Large flocks of Great White Pelicans are a feature here and we are likely to get surprisingly close to these huge and impressive birds. Among the many other stars are the jewel-like Malachite Kingfisher, the long-toed African Jacana, the huge Goliath Heron, the strange Hamerkop, the noisy African Fish Eagle and the superb Saddle-billed Stork. Additional species we are likely to shoot include White-faced and Fulvous Whistling Ducks, Spur-winged and Egyptian Geese, Hottentot Teal, Pink-backed Pelican, Reed Cormorant, African Darter, African Sacred and Glossy Ibises, Yellow-billed Stork, Black-winged Stilt, Spur-winged Lapwing, Gull-billed, Whiskered and White-winged Terns, Red-eyed Dove and Pied Kingfisher (try and take them hovering). Rather macabre Marabou Storks nest in the trees around the hotel.

Overnight Haile Hotel (www.hailehotelandresorts.com)

Day 11: Drive to Sankalle Wildlife Reserve

We will set off early and drive the short distance to the northern end of Lake Langano. The grounds of a rather run-down hotel usually hold impressive Greyish Eagle-Owls and many cryptically-coloured Slender-tailed Nightjars, and while looking for these nightbirds we are likely to find and photograph the endemic Black-winged Lovebird and Red-throated Wryneck, as well as Namaqua Dove, White-bellied Go-away-bird, the weird-looking Speckled Mousebird, Little Bee-eater, Eurasian Hoopoe, Black-billed Wood Hoopoe, and colourful Greater Blue-eared, Rüppell’s and Superb Starlings.

From Langano we continue south to the town of Shashamane for lunch and then, during the late afternoon, we will explore the rarely-visited Senkelle Wildlife Sanctuary, last stronghold of the endemic Swayne’s Hartebeest. These impressive chestnut-coloured antelopes are still common here and the grasslands also feature White-bellied Bustard and the gorgeous Northern Carmine Bee-eater. Eventually we will arrive at Awassa, a town situated beside the lake of the same name, where we will stay overnight.

Overnight Haile Hotel (www.hailehotelandresorts.com)

Day 12: Drive to Bale Mountains

Our hotel is situated right at the lakeshore and the grounds and surroundings are a great place for early morning photography. Along the adjacent lakeshore, the more photogenic birds include the delightful little African Pygmy Goose, African Fish Eagle, Squacco Heron, the perky little Black Crake and Woodland Kingfisher. African Spotted Creeper, a very uncommon and patchily-distributed bird, also occurs here, but we cannot honestly claim it will be at the top of most folk’s targets!

After the day starts to heat up, our thoughts will turn to cool, high mountains, so we will head up into the Bale Mountains for a four nights stay at Goba. This afternoon we will enjoy our first photography session in these beautiful mountains.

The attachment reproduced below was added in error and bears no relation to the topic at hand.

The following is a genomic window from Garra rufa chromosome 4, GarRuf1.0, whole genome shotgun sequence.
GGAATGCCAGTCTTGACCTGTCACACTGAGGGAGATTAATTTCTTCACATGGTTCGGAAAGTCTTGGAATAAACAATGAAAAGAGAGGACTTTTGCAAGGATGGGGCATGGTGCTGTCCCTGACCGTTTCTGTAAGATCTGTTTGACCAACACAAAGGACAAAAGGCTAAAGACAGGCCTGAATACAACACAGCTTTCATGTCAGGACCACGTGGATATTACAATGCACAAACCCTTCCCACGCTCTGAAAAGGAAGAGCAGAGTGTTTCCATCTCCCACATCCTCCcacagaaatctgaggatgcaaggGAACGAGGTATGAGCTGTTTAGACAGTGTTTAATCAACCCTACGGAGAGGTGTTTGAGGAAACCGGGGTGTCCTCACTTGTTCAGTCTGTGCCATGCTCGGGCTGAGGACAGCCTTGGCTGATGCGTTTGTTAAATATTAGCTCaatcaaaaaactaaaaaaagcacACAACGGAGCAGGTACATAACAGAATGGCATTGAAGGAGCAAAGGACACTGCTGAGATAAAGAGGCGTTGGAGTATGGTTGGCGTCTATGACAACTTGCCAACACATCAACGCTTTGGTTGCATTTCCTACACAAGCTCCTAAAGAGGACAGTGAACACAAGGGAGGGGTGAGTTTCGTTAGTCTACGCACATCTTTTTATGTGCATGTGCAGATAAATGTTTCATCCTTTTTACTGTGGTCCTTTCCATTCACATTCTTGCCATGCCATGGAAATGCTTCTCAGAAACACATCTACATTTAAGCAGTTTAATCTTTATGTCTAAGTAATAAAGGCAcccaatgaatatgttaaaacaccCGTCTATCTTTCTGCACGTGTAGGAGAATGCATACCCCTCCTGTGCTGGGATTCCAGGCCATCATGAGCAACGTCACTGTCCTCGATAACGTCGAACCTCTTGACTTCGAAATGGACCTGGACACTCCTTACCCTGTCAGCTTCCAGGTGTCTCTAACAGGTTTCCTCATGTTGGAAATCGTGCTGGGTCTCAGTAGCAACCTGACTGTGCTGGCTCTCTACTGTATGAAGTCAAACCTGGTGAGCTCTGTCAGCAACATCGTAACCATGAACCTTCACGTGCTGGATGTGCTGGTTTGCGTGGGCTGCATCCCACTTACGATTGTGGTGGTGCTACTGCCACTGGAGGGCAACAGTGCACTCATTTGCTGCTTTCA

Overnight Goba Wabe Shabale Hotel.

Days 13-15: Explore Bale Mountains National Park

We will be spending much of our time exploring the wild and spectacular Afro-alpine moorlands of the high Sanetti Plateau, one of the best places in the Bale Mountains for finding Ethiopian Wolf. The handsome Ethiopian (or Simien) Wolf has had a difficult time in recent decades, suffering from distemper epidemics introduced by domestic dogs (incursions of which have become more common as the region’s human population has increased). This is now the world’s rarest canid, although, happily, a recent campaign to vaccinate local dogs, organized by the Ethiopian Wolf Conservation Programme has brought about a welcome rebound in the population.

The wolves tend to go around singly or in small groups and during the course of our visit we should have repeated encounters with them, watching them patrol their territories, greet each other, relax or hunt rodents and other prey. While we should be able to see them catch rodents, you can consider yourself lucky if you witness a close-up ‘kill’ and likewise, although most packs will have pups at this season, getting great photo opportunities with cubs must be considered a real bonus.

The number of rodents here is quite extraordinary, and of course they provide a bonanza for predators. It is estimated that their density is such that combined weight of rodents per square kilometre (or about 0.4 square mile) is no less than 4 tons! The great majority on the moorlands (and the main prey species of the Ethiopian Wolf) consist of three Ethiopian endemics: Blick’s Grass Rat, Black-clawed Brush-furred Rat and the extraordinary, endangered Giant Mole Rat. The latter, a huge blind rodent with very goofy teeth, is constantly enlarging its burrows to reach new food supplies and we will have some fun trying to sneak up on them to take some photos. They have good hearing and also detect vibrations, so in spite of their blindness, a close approach is not easy!

While the handsome Mountain Nyala is regularly seen on the moorlands, the landscape is open and approaching them closely on foot is often unsuccessful. For far better opportunities we will head for the Bale Mountains National Park headquarters at Dinsho. Here, some of the Nyalas have become unafraid of humans and will allow a close approach, as will Menelik’s Bushbucks and especially the ultra-tame Common Warthogs, which one can get to within a couple of metres!

Dinsho is also a good place for bird photography, often including African Wood Owl, the huge Verreaux’s Eagle-Owl and the uncommon endemic Abyssinian Owl. (Cape Eagle-Owls also occur here, but are usually too distant for good images.)

Not far away is a good area for photographing Bohor Reedbucks and Olive Baboons.

Overnight Goba Wabe Shabale Hotel.

Day 16: Drive to Awassa

After a final photography session in the Bale Mountains, we will return to Awassa for an overnight stay. On the late afternoon we go to the forest near the lake Beautiful, black and white Guereza Colobus monkeys with long bushy tails frequent the area and, since the hotel staff give them a few tidbits, are very confiding, allowing for great shots. Mothers with tiny infants are especially appreciated. Playful Grivet Monkeys also occur here including numerous birdlife.

Overnight Haile Hotel (www.hailehotelandresorts.com)

Day 17: Flight to Addis

In the evening we enjoy a farewell dinner at a traditional Ethiopian restaurant featuring dancers and musicians representing some of the country’s many ethnic groups. Then Transfer to airport for your international departure.